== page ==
Queen of the Jungle"? No, not the box office
flop from a few years back. I mean the T.V. show
from 1955, when I was eight years old. Sheena was
played by Irish McCalla. She was the only female
portrayed on the tube who didn't conform to the
fifties stereotype. Sheena was a real rugged
individualist. Watching her struggle with a new
adventure every week made me feel more capable at
a time when everything was so unexplored. If she
could handle the jungle, I felt sure that I could
handle my world.
I grew up to be a television
writer and one of my jobs was a T.V. show called
"Whatever Became Of . . ?" The title
says it all. A thrill came over me when I
discovered that Irish MaCalla was on our list of
interviews for the show. I've worked with a lot
of celebrities, but this was very different. I
was being granted a long forgotten wish.
When Ms. McCalla opened the
door to her ocean front home I was surprised that
she was much shorter than I expected. However she
was still quite beautiful. My familiarity with
her T.V. show gave me an edge for our
pre-interview chat. I had to determine what was
interesting enough to be retold and taped when
the crew was set up and ready to shoot the
To my amazement there were
only 26 episodes of "Sheena" produced.
Irish was hired primarily for her Olympic
background. She did most of her own stunts and
she even made her own costume. The show was shot
somewhere in Mexico's interior. Being so far away
from home made Irish feel homesick until she sent
for her six year old son.
They rehearsed for a long
time before they brought in her co-star Chim the
chimp. He was the only one who was completely
comfortable in this neck of the woods and he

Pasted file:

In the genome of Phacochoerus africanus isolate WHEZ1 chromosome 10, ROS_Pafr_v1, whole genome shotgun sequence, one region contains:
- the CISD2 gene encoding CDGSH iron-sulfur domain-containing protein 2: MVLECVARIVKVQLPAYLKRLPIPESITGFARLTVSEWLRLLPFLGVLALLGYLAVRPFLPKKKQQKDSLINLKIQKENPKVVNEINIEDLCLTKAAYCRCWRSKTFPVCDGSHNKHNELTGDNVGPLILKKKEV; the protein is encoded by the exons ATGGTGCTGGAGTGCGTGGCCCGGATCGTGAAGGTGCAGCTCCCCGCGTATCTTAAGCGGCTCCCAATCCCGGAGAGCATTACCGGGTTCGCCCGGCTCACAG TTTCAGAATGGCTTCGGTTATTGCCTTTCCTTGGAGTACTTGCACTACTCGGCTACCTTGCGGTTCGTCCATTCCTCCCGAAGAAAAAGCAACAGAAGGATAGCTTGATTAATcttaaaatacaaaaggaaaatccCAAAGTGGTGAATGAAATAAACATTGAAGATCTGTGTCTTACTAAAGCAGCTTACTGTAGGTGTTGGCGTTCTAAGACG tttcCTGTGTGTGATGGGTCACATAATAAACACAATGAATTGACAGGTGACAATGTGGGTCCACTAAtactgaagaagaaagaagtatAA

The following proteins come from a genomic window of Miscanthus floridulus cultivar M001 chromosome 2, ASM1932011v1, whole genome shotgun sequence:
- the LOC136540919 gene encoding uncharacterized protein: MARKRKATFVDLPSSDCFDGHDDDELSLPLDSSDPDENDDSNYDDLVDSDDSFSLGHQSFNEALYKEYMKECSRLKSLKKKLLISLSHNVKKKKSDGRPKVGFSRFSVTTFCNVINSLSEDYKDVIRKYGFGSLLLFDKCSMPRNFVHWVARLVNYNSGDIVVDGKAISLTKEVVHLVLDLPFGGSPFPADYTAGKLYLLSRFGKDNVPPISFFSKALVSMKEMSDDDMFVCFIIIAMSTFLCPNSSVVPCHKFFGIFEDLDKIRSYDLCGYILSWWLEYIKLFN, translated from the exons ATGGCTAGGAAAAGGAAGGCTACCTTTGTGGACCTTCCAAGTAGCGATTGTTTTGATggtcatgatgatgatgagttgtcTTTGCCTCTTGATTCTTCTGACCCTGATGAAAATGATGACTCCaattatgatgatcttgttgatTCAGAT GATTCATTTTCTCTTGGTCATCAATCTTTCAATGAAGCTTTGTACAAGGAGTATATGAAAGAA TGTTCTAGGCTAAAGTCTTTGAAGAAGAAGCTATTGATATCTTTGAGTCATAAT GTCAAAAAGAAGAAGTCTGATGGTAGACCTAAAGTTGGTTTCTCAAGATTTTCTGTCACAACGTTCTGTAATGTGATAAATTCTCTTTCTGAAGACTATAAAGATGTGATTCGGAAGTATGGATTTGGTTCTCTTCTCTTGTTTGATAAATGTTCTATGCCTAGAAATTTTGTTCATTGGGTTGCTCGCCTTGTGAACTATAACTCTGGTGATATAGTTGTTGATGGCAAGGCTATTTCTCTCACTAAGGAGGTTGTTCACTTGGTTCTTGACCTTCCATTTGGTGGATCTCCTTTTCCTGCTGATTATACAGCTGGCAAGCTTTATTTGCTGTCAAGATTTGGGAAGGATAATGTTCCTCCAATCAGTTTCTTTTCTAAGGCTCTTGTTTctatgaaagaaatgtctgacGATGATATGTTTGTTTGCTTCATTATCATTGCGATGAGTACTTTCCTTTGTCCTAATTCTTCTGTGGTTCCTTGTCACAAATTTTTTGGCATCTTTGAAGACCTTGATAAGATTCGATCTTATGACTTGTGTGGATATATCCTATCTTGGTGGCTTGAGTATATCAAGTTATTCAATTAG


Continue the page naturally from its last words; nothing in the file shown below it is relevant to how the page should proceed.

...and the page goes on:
didn't waste a moment turning Sheen's discomfort
into misery. In most scenes Sheena had to carry
Chim or at least hold his hand. The trouble was
that whenever the director yelled, "Quiet on
the set" and "Roll sound" the
chimp would secretly pinch her or bend back her
fingers, knowing that she couldn't cry out
because the take would be ruined.
When Irish discussed this
problem with the Director he thought she must be
mistaken. The chimp looked so innocent.
Regardless of what the Director thought, the
chimp's trainer believed her. He suggested that
she show him who's boss by hitting him a few
times. Irish couldn't bring herself to do that
and the chimp took every advantage of her
It was a difficult
situation, but having her little boy with her
relieved some of the pressure. She loved to watch
him play ball with the crew between scenes. Of
course when the Director yelled, "Quiet on
the set" the game would cease immediately.
One day when they were shooting a scene that
didn't include the chimp he joined the ball game.
During the game the ball was passed to Irish's
son and the chimp was trying to get it just as
the director yelled, "Quiet on the
Out of the corner of her eye
Irish saw the chimp on her child. But she didn't
know that all he wanted was the ball. With spear
in hand and her maternal instinct in high gear,
she took off after her co-star. Chim ran for his
life with Sheena hot on his heels, followed by
the Director, the Trainer and the rest of the
crew. Sheena's spear was aimed at the little
beast as she pursued him through the thick
underbrush and eventually up a tall tree.
The distant voice of the
Director kept screaming, "Don't kill
him!" The Trainer yelled again and again,
"He's worth five thousand dollars! I'll be
ruined!" No matter how high Chim climbed
Irish was right behind him, until there was no
place left to go. Irish had him cornered on an
uppermost branch. She drew up her spear ready to
heave it into him. "Your son is fine. The
chimp only wanted the ball," someone shouted
loudly from the ground. Irish glared at the chimp
for several seconds before she put her spear
carrying arm down and slowly descended the tree.
That was the last time she had any trouble with
her co-star. They even developed an exceptionally
good working relationship.
I asked Irish McCalla to
re-tell the story when the camera was rolling.
But she took too many short cuts and her
spontaneity was gone. So it was never used, and I
hated losing such a good story, especially one
that illustrates the empowerment issue so well.
Kindness is all too often seen as weakness, and
there are a lot of little apes ready to take
advantage of our gentle nature.
"The Realist," Winter, 1994